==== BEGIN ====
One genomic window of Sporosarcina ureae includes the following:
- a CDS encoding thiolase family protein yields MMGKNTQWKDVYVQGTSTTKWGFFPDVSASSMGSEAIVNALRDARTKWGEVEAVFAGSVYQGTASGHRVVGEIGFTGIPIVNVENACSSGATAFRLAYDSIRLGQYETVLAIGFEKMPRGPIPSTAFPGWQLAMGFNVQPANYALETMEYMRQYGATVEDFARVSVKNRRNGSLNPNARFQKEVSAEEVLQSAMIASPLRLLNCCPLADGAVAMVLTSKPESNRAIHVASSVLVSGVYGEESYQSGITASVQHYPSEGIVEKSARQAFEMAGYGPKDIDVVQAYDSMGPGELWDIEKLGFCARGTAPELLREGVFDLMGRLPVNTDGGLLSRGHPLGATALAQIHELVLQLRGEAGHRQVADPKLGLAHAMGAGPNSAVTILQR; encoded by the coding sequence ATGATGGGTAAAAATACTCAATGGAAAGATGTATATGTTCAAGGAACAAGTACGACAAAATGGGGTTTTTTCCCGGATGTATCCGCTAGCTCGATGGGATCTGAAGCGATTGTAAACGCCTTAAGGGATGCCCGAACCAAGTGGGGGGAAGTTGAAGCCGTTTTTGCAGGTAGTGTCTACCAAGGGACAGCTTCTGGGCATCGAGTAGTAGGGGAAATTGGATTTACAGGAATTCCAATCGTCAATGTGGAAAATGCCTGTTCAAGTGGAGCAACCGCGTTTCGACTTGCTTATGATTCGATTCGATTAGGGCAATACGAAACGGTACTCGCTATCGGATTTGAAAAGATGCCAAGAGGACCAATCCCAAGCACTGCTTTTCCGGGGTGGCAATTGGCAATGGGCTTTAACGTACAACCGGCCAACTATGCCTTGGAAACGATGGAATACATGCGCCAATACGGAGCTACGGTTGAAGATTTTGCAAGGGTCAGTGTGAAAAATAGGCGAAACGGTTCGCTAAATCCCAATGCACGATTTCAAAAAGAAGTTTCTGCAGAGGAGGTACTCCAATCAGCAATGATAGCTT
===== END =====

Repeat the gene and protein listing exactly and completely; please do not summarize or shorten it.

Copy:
One genomic window of Sporosarcina ureae includes the following:
- a CDS encoding thiolase family protein yields MMGKNTQWKDVYVQGTSTTKWGFFPDVSASSMGSEAIVNALRDARTKWGEVEAVFAGSVYQGTASGHRVVGEIGFTGIPIVNVENACSSGATAFRLAYDSIRLGQYETVLAIGFEKMPRGPIPSTAFPGWQLAMGFNVQPANYALETMEYMRQYGATVEDFARVSVKNRRNGSLNPNARFQKEVSAEEVLQSAMIASPLRLLNCCPLADGAVAMVLTSKPESNRAIHVASSVLVSGVYGEESYQSGITASVQHYPSEGIVEKSARQAFEMAGYGPKDIDVVQAYDSMGPGELWDIEKLGFCARGTAPELLREGVFDLMGRLPVNTDGGLLSRGHPLGATALAQIHELVLQLRGEAGHRQVADPKLGLAHAMGAGPNSAVTILQR; encoded by the coding sequence ATGATGGGTAAAAATACTCAATGGAAAGATGTATATGTTCAAGGAACAAGTACGACAAAATGGGGTTTTTTCCCGGATGTATCCGCTAGCTCGATGGGATCTGAAGCGATTGTAAACGCCTTAAGGGATGCCCGAACCAAGTGGGGGGAAGTTGAAGCCGTTTTTGCAGGTAGTGTCTACCAAGGGACAGCTTCTGGGCATCGAGTAGTAGGGGAAATTGGATTTACAGGAATTCCAATCGTCAATGTGGAAAATGCCTGTTCAAGTGGAGCAACCGCGTTTCGACTTGCTTATGATTCGATTCGATTAGGGCAATACGAAACGGTACTCGCTATCGGATTTGAAAAGATGCCAAGAGGACCAATCCCAAGCACTGCTTTTCCGGGGTGGCAATTGGCAATGGGCTTTAACGTACAACCGGCCAACTATGCCTTGGAAACGATGGAATACATGCGCCAATACGGAGCTACGGTTGAAGATTTTGCAAGGGTCAGTGTGAAAAATAGGCGAAACGGTTCGCTAAATCCCAATGCACGATTTCAAAAAGAAGTTTCTGCAGAGGAGGTACTCCAATCAGCAATGATAGCTT